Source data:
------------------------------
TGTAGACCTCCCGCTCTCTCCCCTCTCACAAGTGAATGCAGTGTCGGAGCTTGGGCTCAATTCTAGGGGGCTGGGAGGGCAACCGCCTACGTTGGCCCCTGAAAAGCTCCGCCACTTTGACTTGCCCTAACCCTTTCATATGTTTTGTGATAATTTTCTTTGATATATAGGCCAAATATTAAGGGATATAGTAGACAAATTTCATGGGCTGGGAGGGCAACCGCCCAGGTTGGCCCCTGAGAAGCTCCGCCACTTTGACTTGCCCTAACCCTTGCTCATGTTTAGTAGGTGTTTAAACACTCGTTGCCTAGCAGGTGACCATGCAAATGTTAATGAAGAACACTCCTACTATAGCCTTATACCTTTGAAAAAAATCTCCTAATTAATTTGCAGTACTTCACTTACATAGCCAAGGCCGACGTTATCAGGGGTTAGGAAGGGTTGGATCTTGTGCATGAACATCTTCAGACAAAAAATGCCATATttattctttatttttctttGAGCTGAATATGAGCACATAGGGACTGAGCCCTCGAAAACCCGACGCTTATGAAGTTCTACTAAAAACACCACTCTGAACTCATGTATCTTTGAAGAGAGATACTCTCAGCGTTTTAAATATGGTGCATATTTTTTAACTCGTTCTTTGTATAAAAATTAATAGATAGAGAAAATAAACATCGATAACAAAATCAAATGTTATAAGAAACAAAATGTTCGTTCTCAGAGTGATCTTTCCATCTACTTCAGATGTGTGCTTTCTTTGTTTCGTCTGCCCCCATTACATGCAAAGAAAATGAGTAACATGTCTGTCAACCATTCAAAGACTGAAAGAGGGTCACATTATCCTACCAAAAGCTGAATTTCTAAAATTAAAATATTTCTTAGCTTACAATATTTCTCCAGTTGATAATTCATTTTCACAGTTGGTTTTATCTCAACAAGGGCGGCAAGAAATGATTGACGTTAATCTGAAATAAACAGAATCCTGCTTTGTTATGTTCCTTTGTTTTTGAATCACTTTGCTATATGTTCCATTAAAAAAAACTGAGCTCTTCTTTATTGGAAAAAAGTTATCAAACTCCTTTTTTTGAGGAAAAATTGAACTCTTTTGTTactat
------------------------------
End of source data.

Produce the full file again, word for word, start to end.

TGTAGACCTCCCGCTCTCTCCCCTCTCACAAGTGAATGCAGTGTCGGAGCTTGGGCTCAATTCTAGGGGGCTGGGAGGGCAACCGCCTACGTTGGCCCCTGAAAAGCTCCGCCACTTTGACTTGCCCTAACCCTTTCATATGTTTTGTGATAATTTTCTTTGATATATAGGCCAAATATTAAGGGATATAGTAGACAAATTTCATGGGCTGGGAGGGCAACCGCCCAGGTTGGCCCCTGAGAAGCTCCGCCACTTTGACTTGCCCTAACCCTTGCTCATGTTTAGTAGGTGTTTAAACACTCGTTGCCTAGCAGGTGACCATGCAAATGTTAATGAAGAACACTCCTACTATAGCCTTATACCTTTGAAAAAAATCTCCTAATTAATTTGCAGTACTTCACTTACATAGCCAAGGCCGACGTTATCAGGGGTTAGGAAGGGTTGGATCTTGTGCATGAACATCTTCAGACAAAAAATGCCATATttattctttatttttctttGAGCTGAATATGAGCACATAGGGACTGAGCCCTCGAAAACCCGACGCTTATGAAGTTCTACTAAAAACACCACTCTGAACTCATGTATCTTTGAAGAGAGATACTCTCAGCGTTTTAAATATGGTGCATATTTTTTAACTCGTTCTTTGTATAAAAATTAATAGATAGAGAAAATAAACATCGATAACAAAATCAAATGTTATAAGAAACAAAATGTTCGTTCTCAGAGTGATCTTTCCATCTACTTCAGATGTGTGCTTTCTTTGTTTCGTCTGCCCCCATTACATGCAAAGAAAATGAGTAACATGTCTGTCAACCATTCAAAGACTGAAAGAGGGTCACATTATCCTACCAAAAGCTGAATTTCTAAAATTAAAATATTTCTTAGCTTACAATATTTCTCCAGTTGATAATTCATTTTCACAGTTGGTTTTATCTCAACAAGGGCGGCAAGAAATGATTGACGTTAATCTGAAATAAACAGAATCCTGCTTTGTTATGTTCCTTTGTTTTTGAATCACTTTGCTATATGTTCCATTAAAAAAAACTGAGCTCTTCTTTATTGGAAAAAAGTTATCAAACTCCTTTTTTTGAGGAAAAATTGAACTCTTTTGTTactat